East Lyme purchases former Mobil gas station on Main Street
East Lyme — The town now officially owns the former Mobil gas station property in downtown Niantic, nearly six years after residents approved a proposal to buy the land at 224 Main St.
First Selectman Mark Nickerson announced that the town purchased the property on Wednesday for $550,000 and has qualified for a state brownfield clean-up program for the site.
Town officials envision turning the parcel on Main Street and Pennsylvania Avenue into a park featuring a raised platform with benches and views of Niantic Bay, he said.
They have applied for a state grant to fund the improvements and would place municipal parking on both sides of the platform.
"We think this is the next step in the redevelopment and rebirth of Niantic's Main Street," said Nickerson.
Calling the property "the keystone and welcome mat of our town," Nickerson said East Lyme has expressed interest in the parcel near Niantic Bay for decades.
The 0.3-acre property near Niantic Bay, which was once the train station and later a gas station, most recently housed the Ocean Express Food Store.
In September 2010, residents had approved at a referendum bonding $675,000 for the property, as well as spending an additional $65,000 for environmental studies and potential clean-up of the property.
In February 2011, former First Selectman Paul Formica said the town and property owner were ending talks after they could not agree on clean-up costs and responsibilities related to issues that had been identified in the environmental study, according to news reports at the time.
Over the years talks continued, and an opportunity arose when the property was put up for sale several months ago, said Nickerson.
The owner of the property, Shri Krishna, a limited liability company in Edison, N.J., under Nalin Patel, could not immediately be reached to comment Wednesday.
Nickerson said the $550,000 purchase price — less than the $675,000 approved at referendum — leaves $125,000 to clean up the property, though he expects it will require less than that.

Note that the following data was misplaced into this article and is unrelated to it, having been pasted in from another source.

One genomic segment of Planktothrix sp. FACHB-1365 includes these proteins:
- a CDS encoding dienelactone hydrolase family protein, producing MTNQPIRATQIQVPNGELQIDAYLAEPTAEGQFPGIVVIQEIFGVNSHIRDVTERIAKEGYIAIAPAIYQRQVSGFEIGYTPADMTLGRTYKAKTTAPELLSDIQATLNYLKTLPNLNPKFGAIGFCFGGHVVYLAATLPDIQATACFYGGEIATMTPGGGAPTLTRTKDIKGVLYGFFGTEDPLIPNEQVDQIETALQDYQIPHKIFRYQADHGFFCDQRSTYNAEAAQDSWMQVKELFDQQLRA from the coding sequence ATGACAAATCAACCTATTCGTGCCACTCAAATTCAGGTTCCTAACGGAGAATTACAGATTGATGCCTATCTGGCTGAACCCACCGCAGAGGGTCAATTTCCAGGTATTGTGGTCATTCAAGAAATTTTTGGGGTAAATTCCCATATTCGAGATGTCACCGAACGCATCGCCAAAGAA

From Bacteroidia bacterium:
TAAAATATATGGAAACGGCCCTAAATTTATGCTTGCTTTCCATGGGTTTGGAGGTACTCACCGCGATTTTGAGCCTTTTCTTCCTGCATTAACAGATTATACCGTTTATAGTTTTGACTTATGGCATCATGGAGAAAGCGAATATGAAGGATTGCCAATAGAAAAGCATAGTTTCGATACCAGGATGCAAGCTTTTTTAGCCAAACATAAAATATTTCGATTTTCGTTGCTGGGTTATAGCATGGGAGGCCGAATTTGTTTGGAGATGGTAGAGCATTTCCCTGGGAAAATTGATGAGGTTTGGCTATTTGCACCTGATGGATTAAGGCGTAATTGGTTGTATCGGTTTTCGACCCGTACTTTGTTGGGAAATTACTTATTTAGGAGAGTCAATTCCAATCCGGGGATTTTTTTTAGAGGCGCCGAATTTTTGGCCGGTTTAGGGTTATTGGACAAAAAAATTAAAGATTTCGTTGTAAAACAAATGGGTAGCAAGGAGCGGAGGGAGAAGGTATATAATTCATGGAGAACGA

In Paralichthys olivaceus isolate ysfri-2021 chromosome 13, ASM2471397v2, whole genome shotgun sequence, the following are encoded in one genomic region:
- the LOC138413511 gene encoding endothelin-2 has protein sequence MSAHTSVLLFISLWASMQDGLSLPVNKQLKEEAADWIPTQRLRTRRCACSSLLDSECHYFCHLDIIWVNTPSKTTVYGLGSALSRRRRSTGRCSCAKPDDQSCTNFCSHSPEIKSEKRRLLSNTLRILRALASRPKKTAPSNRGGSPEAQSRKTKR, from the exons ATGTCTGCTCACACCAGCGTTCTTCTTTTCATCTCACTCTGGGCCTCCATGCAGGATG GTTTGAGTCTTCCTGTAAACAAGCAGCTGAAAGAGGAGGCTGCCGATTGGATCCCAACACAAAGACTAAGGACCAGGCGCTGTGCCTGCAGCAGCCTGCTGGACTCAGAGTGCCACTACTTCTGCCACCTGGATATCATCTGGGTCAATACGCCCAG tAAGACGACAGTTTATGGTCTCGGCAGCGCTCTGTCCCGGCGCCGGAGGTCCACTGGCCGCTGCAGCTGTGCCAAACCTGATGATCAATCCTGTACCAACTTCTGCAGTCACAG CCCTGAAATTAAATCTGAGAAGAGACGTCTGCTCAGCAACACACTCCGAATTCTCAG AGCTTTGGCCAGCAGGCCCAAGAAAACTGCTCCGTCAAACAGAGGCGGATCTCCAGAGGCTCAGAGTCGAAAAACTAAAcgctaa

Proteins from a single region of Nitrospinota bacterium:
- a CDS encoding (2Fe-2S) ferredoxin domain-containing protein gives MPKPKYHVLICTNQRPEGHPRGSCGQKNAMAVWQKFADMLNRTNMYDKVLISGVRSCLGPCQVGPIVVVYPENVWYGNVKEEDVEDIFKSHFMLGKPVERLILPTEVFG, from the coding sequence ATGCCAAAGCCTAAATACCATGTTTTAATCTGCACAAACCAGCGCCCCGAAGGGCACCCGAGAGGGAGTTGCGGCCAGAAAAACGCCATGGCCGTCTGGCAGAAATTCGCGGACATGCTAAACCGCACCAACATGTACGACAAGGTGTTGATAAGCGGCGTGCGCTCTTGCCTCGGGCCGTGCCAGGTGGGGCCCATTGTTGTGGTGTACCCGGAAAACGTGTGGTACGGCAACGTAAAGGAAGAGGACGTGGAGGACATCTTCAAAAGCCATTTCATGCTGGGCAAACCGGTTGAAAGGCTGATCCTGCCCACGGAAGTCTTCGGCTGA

The environmental study, conducted by Weston & Sampson, said radar had detected "magnetic anomalies," indicating there may be an abandoned metal tank on the property.
"We will remediate that section," said Nickerson.
The town has also been accepted into the Abandoned Brownfield Cleanup Program through the state's Department of Energy and Environmental Protection and Department of Economic and Community Development.
The program shields the town from liability and qualifies it for environmental clean-up grants.
At the point when the town decides to demolish the building, it would apply for grants to conduct an environmental assessment of the property underneath the building, as well as any clean-up that may be required, said Nickerson.
The town also hopes to receive the state Small Town Economic Assistance Program grant it applied for to create the park area.
The plans include possibly installing a water fountain on the platform and creating an information booth for sites in town.
Sue Kumro, owner of Mermaid Liquors and vice president of the nonprofit organization Niantic Main Street, said the improvements to the property will be beautiful.
She said there had been some fears that condominiums could be installed on the property, blocking water views.
“I think it’s an excellent purchase,” said Kumro. “When you come into Niantic, that’s what you see. When they redo that, it’s going to be a welcome addition to downtown, along with the boardwalk.”
Teri Smith, the owner of Smith's Acres and treasurer for Niantic Main Street, was also thrilled.
"I think it is going to be one more piece of the puzzle that ties everything together downtown," said Smith.
East Lyme Main Street Project (PDF)
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